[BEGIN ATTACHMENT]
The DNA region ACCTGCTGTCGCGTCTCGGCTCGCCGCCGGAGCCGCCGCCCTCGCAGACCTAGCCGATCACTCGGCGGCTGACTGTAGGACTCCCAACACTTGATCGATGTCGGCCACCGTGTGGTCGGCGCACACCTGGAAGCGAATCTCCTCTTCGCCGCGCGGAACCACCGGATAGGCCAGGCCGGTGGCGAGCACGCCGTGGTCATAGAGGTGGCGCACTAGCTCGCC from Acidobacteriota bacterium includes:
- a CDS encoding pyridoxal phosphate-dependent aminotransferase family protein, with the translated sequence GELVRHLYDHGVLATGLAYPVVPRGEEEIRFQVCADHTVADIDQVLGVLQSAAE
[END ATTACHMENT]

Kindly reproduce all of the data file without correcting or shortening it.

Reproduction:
The DNA region ACCTGCTGTCGCGTCTCGGCTCGCCGCCGGAGCCGCCGCCCTCGCAGACCTAGCCGATCACTCGGCGGCTGACTGTAGGACTCCCAACACTTGATCGATGTCGGCCACCGTGTGGTCGGCGCACACCTGGAAGCGAATCTCCTCTTCGCCGCGCGGAACCACCGGATAGGCCAGGCCGGTGGCGAGCACGCCGTGGTCATAGAGGTGGCGCACTAGCTCGCC from Acidobacteriota bacterium includes:
- a CDS encoding pyridoxal phosphate-dependent aminotransferase family protein, with the translated sequence GELVRHLYDHGVLATGLAYPVVPRGEEEIRFQVCADHTVADIDQVLGVLQSAAE